“That’s really what it’s going to take to get us out of this abyss,” the union leader said of his hiring target. 

 

He is particularly keen to get more Officers to put an end to triple shifts, which he said have not abated despite Mayor de Blasio’s promise a year ago that full 24-hour shifts would no longer be assigned and DOC Commissioner Cynthia Brann’s assurances to lawmakers that those shifts were not happening. 

In a March 9 letter to Councilman Keith Powers, the chair of the Criminal Justice Committee, and State Sen. Julia Salazar, the Commissioner said that as defined by the DOC, triples are instances where staff work “even one minute beyond” 16.5 hours. “In the majority of instances where triple tours have occurred, staff have worked three or fewer hours into a triple tour,” she wrote.

She wrote that “no staff are working 24-hour tours.” 

According to COBA paperwork and emailed communications between union officials, including Mr. Boscio, however, 26 Officers worked 24 straight hours at AMKC, finishing their shifts at 3 p.m. Easter Sunday. The union says full triples are a regular occurrence.

Rising Jail Population

The COBA leader said the city and DOC planned for the inmate population to remain steady as crime continued to ebb and failed to consider alternate scenarios. 

“They didn’t prepare for this,” he said, alluding to the crime spikes. “They thought the inmate population was going to drop. This has backfired on them.”

Although city and DOC officials moved to close two facilities, the Manhattan Detention Center downtown and the Otis Bantum Correctional Center on Rikers Island, at the end of 2020, the two facilities remain open, at least in part to help house the increased jail population.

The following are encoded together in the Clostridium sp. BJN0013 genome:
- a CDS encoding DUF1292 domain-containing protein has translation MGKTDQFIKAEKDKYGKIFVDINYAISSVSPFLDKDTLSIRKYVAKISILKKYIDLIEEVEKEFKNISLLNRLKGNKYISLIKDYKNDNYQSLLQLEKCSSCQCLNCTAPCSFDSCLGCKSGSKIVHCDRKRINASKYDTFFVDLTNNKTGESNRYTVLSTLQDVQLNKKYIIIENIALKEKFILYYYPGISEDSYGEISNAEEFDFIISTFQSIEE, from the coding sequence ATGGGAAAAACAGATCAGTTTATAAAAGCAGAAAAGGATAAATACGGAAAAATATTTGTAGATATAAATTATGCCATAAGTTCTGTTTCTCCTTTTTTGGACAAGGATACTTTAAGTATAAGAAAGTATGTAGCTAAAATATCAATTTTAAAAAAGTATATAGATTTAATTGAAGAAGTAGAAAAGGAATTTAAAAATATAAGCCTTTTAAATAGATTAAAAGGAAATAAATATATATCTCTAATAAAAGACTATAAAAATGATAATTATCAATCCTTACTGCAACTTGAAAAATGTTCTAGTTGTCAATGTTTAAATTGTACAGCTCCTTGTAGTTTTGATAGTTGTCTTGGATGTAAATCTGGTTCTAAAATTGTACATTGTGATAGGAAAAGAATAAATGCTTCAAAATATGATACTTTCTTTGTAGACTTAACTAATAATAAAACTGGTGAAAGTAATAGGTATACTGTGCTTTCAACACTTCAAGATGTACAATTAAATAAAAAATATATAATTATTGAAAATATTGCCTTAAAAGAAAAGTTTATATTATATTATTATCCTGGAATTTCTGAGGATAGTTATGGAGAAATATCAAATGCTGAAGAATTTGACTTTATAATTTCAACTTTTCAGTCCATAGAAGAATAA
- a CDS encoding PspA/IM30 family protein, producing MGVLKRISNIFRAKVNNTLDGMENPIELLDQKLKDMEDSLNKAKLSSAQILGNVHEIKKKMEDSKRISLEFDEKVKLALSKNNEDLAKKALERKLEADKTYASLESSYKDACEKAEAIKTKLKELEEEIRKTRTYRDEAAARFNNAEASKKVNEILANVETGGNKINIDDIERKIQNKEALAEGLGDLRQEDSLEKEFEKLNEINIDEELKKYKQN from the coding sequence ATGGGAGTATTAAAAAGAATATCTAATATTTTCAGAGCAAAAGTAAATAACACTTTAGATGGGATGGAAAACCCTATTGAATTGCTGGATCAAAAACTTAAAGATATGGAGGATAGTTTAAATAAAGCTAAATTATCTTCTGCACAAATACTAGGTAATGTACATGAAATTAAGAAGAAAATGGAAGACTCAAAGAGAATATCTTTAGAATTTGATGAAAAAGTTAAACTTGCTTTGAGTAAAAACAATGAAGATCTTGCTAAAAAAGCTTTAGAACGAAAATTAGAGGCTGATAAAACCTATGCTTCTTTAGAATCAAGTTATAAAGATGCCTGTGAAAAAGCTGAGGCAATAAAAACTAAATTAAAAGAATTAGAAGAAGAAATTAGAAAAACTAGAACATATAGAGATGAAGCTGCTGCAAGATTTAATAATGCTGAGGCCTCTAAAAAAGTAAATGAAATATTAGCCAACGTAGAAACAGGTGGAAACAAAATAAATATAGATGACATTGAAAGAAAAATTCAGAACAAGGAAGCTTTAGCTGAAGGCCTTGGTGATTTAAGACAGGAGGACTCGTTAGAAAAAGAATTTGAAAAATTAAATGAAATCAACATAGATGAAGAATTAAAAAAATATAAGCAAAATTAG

As of April 8, 5,682 were in city jails, nearly the same number incarcerated in mid-March 2020, when rising coronavirus infections led to the release of about 1,500 from city jails before April ended. The number of jailed individuals has been steadily rising ever since.

As of this week, the DOC altogether had about 8,450 officers on active duty (working various shifts within jail facilities and performing other tasks), 1,210 fewer than at the start of December 2019, when 6,787 were in custody. Five years before that, 8,646 were on active duty when 10,698 were in custody.

Long Goodbye for Rikers?

Regardless of when any new uniformed recruits join the department, plans are for them to be among the COs ushering in an entirely new set of jails and, significantly, the closure of Rikers Island as the city’s de facto penal colony, as officials rethink the carceral system and endeavor to make the jails safer for both officers and those behind bars. 

The most recent graduating class to enter the DOC’s ranks, in July 2019, comprised 382 COs. 

Mr. Neidhardt, the mayoral spokesman, alluding to a 2019 report on criminal justice and incarceration by an independent commission, suggested that the upcoming class, like the previous one smaller than usual, “is necessary for bringing a culture change.”